Good morning. I’m Kara Gurl, Planning and Advocacy Manager at the Permanent Citizens Advisory Committee to the MTA, PCAC.
It’s officially climate week, and what better way to start than with more ridership milestones? We’re always thrilled when more people are riding transit around the region and into the city, lowering emissions and easing congestion. That’s particularly important on a gridlock alert day like today.
But to make sure that riders stick with transit instead of driving, it’s important that service adapts and responds to their needs. We’re glad that some key changes that riders have been calling for were addressed with the LIRR’s September 5th schedule revision, including more direct service to Atlantic Terminal from Long Island in the morning rush hour, swapping some trains originating and terminating at Grand Central to Penn Station, and removing some local stops from peak hour trains. These are issues that have been raised time and time again since the February service overhaul, and we do appreciate that improvements were made where possible.
But it’s clear that issues still remain, and we continue to hear rider complaints since the September adjustments. Some commuters, particularly on the West Hempstead and Long Beach lines, who used to have direct trains to Atlantic Terminal now have a transfer, even as other trains now run direct to Brooklyn. Where there once was direct service on the way home, there is now a transfer. The loss of timed connections makes the need to change trains so much worse. Missing your connecting train by even a minute can drastically extend commute time, particularly when headed East. Please, reinstate timed connections.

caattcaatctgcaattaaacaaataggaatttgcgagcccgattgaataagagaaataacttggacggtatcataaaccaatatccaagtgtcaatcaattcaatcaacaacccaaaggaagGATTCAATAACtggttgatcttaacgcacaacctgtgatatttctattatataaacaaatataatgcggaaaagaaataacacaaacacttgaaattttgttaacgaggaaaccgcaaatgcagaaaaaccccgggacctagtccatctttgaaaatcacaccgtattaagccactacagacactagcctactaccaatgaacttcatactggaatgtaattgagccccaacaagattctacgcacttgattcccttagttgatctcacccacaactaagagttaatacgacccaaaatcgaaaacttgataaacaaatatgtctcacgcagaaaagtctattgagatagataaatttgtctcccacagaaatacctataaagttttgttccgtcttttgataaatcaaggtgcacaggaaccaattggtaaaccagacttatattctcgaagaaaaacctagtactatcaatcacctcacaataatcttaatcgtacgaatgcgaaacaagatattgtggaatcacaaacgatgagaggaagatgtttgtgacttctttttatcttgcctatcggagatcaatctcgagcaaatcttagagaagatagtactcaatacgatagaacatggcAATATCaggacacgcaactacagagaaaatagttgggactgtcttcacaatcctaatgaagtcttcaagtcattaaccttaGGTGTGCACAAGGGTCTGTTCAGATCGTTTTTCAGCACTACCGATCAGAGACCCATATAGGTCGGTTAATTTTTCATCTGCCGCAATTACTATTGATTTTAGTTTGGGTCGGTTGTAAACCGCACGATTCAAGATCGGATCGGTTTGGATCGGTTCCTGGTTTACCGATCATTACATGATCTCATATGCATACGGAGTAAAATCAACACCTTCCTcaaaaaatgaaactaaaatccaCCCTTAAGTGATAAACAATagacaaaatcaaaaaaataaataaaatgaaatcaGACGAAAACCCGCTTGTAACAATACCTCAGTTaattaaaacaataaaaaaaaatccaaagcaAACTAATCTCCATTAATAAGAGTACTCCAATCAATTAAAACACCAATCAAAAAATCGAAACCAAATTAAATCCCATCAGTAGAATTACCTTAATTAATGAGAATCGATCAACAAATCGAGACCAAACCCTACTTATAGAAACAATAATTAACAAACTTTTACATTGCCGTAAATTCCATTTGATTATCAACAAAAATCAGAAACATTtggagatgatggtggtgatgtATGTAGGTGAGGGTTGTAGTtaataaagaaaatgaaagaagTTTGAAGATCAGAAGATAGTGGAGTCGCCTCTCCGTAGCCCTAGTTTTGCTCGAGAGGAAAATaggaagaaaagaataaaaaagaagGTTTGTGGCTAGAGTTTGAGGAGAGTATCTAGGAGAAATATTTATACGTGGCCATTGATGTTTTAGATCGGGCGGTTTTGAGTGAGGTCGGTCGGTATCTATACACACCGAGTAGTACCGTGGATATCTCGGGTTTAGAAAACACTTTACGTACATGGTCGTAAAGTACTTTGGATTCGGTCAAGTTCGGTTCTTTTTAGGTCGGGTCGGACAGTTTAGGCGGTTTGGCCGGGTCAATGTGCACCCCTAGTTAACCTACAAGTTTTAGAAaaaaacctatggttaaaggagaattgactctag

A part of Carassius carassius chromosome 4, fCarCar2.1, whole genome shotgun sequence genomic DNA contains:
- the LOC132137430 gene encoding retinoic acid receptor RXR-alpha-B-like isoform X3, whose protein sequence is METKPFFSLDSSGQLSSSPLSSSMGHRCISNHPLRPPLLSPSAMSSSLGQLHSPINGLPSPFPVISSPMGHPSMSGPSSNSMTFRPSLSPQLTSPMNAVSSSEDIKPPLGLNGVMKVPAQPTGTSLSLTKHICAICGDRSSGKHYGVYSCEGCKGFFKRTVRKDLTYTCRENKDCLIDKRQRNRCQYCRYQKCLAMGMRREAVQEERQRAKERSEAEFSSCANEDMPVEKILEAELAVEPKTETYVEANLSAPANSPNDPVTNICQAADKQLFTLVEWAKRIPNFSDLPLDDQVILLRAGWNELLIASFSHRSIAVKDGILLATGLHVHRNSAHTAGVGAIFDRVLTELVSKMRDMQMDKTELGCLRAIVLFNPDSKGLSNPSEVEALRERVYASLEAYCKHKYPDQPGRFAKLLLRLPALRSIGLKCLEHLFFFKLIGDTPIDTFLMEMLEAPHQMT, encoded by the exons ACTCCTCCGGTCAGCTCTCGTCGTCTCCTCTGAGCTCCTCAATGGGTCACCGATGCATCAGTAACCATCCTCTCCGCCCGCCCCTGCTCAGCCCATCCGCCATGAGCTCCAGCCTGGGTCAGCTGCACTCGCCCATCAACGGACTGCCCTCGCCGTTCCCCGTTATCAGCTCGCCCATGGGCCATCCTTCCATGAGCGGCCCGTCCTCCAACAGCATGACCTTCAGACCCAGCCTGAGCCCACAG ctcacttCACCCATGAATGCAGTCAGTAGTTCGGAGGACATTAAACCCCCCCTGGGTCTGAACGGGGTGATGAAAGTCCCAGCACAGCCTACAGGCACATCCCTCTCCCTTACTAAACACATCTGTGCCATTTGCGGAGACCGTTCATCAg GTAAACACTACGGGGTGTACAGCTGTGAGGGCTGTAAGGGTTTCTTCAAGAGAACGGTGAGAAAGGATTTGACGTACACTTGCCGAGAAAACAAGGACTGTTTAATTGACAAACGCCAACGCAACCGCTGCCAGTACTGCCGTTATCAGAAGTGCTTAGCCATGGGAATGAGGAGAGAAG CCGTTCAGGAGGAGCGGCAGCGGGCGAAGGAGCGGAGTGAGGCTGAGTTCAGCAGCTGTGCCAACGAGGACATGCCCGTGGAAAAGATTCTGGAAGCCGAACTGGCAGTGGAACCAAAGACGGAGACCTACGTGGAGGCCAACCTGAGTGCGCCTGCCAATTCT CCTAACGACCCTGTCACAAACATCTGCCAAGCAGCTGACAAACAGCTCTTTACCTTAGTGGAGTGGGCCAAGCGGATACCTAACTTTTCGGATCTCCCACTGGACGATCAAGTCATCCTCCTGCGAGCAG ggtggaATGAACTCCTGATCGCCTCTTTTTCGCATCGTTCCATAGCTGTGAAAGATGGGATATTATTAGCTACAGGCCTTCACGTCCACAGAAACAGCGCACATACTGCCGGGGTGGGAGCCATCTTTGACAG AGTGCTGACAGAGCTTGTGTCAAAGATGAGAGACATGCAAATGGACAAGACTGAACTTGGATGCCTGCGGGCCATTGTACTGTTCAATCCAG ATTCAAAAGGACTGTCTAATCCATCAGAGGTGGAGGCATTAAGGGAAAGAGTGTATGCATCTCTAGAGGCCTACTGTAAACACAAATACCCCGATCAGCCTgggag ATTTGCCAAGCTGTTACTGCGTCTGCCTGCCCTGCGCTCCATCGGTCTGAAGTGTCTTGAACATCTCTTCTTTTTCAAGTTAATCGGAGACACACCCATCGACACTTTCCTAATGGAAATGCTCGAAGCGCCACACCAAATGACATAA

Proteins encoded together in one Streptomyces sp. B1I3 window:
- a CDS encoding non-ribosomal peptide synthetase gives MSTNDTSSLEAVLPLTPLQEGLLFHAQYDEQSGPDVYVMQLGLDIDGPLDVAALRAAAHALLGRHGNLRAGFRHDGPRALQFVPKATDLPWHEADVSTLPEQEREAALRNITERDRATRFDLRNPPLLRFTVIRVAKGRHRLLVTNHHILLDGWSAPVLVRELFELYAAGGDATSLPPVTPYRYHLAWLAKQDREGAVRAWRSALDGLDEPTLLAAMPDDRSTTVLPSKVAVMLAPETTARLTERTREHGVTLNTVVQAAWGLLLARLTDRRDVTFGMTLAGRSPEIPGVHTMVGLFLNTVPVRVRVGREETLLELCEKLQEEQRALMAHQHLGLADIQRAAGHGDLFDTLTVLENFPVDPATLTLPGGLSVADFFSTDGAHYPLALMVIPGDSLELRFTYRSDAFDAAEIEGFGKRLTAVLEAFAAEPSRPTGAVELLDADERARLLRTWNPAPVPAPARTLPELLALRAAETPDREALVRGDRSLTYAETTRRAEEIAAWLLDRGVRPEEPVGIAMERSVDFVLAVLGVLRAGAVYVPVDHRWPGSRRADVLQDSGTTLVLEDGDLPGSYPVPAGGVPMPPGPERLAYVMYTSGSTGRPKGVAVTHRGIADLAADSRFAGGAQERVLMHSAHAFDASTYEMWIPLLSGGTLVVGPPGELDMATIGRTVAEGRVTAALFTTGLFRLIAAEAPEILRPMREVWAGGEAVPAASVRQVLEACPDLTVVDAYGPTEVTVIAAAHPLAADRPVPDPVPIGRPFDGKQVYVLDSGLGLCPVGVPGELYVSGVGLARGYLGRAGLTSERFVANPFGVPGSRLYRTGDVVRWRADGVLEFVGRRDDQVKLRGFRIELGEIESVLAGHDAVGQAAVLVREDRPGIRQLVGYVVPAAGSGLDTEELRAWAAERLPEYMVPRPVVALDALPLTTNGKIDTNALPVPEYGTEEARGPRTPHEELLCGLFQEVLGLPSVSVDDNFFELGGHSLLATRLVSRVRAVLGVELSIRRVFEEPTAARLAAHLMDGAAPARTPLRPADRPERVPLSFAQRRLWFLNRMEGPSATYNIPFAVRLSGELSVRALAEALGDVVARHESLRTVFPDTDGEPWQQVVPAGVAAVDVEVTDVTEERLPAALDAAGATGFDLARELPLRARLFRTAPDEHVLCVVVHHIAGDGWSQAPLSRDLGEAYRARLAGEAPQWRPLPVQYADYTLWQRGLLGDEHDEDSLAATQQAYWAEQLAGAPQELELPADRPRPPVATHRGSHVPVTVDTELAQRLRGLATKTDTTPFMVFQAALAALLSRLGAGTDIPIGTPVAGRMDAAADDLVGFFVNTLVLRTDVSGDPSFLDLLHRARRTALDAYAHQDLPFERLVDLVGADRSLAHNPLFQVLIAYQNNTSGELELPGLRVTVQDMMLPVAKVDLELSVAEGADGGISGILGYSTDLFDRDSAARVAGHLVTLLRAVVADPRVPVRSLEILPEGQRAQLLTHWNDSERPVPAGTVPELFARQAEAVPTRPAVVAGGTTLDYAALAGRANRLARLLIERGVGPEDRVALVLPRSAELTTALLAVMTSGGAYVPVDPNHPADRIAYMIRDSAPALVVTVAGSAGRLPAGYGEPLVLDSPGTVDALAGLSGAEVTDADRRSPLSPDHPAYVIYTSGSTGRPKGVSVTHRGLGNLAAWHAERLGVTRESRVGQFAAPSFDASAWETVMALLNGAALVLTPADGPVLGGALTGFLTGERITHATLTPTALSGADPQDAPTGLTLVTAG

We have heard great feedback from riders who use the new peak CityTicket and Far Rockaway Ticket. These intra-city fare options are vital to helping people access the commuter rail lines that run through their backyards, and the faster trips that come with them. One way to get even more riders to use the railroads would be an intra-city Combo Ticket, so that city riders could travel between the LIRR and Metro-North on one ticket at a lower fare. Stay tuned for more of our fare policy recommendations in the coming weeks.